This Week in History: Discovering King Tutankhamun’s Textiles

On November 4, 1922, in Egypt’s Valley of the Kings, British archaeologist Howard Carter found steps that he believed will lead to the tomb of King Tutankhamun. On November 5, Carter sent a cable to Lord Carnarvon in England, his mentor, asking Carnarvon to come to Egypt as quickly as possible. Here’s the needlework connection to these dates:

Howard Carter kept on. On November 26, 1922, he made the “tiny breach in the top left hand corner” of the entrance to the tomb; Lord Carnarvon was at his side. King Tutankhamun’s burial chamber was officially opened on February 17, 1923. In addition to treasures made of gold, furniture, food, wine, and sandals, textiles abounded. According to the article “Forgotten Riches of King Tut: His Wardrobe” by Brenda Fowler in the July 25, 1995, issue of The New York Times, “Among the many textiles are 145 loincloths, 12 tunics, 28 gloves, about 24 shawls, 15 sashes, 25 head coverings and 4 socks, which had separate places for the big toe so that they could be worn with the 100 sandals, some worked in gold.” Vicki Square’s article “Yes, Wonderful Things: Howard Carter & the Discovery of King Tut’s Tomb” in the Spring 2015 issue of Knitting Traditions delves into Howard Carter’s life, his connection to Lord Carnarvon, and his amazing discovery.

King Tutankhamun

Gold mask of Tutankhamun from the Egyptian excavation. Photo by iStock / Getty Images Plus.

Here is an excerpt from Vicki’s article:

  • The Valley of the Kings in Egypt’s desert sands lies a few miles west of the Nile River opposite ancient Thebes, the seat of the empire at its zenith. Tomb raiders plundered treasures from these royal burial sites almost as soon as they were filled to the brim with golden treasures, but the tombs themselves are a magnificent testimony to a powerful and artistically brilliant culture.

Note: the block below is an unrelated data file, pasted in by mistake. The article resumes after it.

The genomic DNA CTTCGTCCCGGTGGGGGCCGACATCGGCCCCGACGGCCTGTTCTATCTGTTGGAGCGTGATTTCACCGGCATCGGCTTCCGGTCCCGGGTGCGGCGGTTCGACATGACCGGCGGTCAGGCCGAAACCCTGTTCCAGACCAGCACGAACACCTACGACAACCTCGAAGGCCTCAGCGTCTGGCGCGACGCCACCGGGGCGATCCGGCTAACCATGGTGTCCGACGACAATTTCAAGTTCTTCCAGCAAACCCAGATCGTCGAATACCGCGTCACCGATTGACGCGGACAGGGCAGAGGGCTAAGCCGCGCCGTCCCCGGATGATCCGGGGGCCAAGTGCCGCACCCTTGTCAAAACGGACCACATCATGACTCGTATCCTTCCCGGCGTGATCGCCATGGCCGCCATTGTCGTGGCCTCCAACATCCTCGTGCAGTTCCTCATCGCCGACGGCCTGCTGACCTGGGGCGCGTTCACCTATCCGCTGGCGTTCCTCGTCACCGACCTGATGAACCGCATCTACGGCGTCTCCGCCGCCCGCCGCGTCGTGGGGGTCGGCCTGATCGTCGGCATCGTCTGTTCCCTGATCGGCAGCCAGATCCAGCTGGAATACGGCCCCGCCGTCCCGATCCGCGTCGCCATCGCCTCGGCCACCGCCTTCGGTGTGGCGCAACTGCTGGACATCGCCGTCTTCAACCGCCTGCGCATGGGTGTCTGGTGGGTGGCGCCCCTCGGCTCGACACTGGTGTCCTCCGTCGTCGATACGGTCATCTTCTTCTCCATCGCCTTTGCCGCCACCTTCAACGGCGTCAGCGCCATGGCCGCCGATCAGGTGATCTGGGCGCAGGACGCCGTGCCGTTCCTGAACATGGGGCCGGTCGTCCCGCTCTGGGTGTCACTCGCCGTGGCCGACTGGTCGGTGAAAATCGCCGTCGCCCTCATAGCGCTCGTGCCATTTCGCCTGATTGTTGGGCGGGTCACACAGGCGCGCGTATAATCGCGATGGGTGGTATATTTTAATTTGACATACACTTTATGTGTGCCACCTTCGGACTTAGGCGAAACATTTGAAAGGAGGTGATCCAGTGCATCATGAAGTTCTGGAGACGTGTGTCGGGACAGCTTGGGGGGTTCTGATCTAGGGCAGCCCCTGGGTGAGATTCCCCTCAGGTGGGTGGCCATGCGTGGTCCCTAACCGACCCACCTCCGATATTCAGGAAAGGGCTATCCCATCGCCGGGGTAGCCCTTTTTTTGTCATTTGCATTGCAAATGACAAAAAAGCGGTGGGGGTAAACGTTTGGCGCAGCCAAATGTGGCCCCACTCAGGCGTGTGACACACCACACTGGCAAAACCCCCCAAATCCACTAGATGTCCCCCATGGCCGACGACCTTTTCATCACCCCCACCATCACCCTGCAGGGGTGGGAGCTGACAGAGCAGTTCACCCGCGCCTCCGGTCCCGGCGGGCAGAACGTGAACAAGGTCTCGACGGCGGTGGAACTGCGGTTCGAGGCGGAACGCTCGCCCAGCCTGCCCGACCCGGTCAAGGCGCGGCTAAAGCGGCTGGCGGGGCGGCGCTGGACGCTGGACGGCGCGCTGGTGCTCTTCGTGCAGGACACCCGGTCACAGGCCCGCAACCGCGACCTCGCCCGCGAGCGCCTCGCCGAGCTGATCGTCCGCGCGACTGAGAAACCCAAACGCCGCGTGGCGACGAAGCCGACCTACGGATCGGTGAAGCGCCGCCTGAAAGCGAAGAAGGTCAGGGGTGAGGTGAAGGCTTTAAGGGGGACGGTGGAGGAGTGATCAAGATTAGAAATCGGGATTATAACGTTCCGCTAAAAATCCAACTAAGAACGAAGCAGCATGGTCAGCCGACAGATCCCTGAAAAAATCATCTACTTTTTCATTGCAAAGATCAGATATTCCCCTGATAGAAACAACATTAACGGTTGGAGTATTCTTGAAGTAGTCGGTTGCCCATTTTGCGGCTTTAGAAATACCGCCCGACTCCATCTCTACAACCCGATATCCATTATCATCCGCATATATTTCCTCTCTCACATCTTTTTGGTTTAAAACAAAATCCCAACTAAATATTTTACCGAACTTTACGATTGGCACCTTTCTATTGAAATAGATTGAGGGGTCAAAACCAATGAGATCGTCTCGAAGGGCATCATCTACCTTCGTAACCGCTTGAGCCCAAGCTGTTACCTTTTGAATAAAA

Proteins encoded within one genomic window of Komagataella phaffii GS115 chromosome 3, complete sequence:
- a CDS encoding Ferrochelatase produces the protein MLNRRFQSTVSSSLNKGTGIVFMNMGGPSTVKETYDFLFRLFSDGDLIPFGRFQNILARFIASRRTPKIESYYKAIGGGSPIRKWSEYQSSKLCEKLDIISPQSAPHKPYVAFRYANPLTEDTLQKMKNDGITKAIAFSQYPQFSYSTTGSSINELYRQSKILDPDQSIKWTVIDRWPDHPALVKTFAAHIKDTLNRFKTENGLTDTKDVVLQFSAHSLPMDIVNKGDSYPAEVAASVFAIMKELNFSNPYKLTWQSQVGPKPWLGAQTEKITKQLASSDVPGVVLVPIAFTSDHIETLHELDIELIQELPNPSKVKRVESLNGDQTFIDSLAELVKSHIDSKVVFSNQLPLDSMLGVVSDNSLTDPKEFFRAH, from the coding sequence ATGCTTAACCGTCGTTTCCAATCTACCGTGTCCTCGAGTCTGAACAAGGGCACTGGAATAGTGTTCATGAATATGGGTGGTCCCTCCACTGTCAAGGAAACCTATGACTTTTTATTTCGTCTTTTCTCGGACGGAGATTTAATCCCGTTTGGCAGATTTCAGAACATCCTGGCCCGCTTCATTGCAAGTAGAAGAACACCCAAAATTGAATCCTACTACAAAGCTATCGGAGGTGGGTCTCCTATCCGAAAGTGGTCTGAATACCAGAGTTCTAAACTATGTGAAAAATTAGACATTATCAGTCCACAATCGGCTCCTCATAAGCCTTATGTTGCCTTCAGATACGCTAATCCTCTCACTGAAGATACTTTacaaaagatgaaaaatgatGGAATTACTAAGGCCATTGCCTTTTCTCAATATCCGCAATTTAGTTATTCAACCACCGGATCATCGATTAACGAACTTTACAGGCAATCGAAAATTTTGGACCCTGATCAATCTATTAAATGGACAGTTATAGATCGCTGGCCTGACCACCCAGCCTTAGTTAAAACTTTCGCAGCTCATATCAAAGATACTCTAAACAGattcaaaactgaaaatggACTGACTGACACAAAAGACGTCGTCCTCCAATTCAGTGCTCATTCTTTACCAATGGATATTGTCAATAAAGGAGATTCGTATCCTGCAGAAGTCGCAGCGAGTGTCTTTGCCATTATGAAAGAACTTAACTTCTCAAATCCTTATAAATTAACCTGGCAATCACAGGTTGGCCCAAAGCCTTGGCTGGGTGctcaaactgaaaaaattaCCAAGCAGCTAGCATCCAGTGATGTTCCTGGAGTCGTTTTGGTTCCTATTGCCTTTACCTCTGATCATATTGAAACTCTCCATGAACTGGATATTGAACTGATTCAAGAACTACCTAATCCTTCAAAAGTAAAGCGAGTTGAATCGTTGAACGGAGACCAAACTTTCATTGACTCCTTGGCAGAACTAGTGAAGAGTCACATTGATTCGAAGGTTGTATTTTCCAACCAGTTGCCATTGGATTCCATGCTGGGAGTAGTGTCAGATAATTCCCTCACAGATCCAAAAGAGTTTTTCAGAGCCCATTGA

• Considered wild and inaccessible, organized archeological digs in the Valley only began in the nineteenth century, and by the beginning of the twentieth century, most experts believed that all secrets had been yielded. One man held tenaciously to another opinion—Howard Carter.
King Tutankhamun

English Egyptologist Howard Carter (1874–1939, right) walks with the patron of his research, archaeologist and 5th Earl, Lord Carnarvon George Herbert (1866–1923), at the Valley of the Kings excavation site, Egypt. Photo by Hulton Archive/Getty Images.

  • Carter, the youngest of eight children, was born on May 9, 1874, in Kensington in London. His creativity was heartily encouraged by his two unmarried aunts with whom he lived in provincial Norfolk during his youth. His father and grandfather were successful painters who catered to Victorian England’s love for its dogs and horses. When his father painted a portrait of a well-known Egyptologist, Carter’s interest was sparked.
  • In 1890, when he was just seventeen years old, he went to Egypt for the first time as a draughtsman to sketch artifacts with the Egypt Exploration Fund. He assisted Percy Newberry in excavating Bani Hassan, the gravesite of a princess of Middle Kingdom Egypt. He later spent a season working with Flinders Petrie, the father of scientific excavating technique, at Amarna.
  • From 1894 to 1899, Carter worked with Edward Neville at Deir el Bahri, the massive tomb complex of Egypt’s first female pharaoh, Queen Hatshepsut. In 1899, he achieved the esteemed position of first chief inspector in the Egyptian Antiquities Service, resigning in 1905 because of a dispute. Hard and lean years followed, with Carter scraping a living through watercolor painting and as a dealer in antiquities.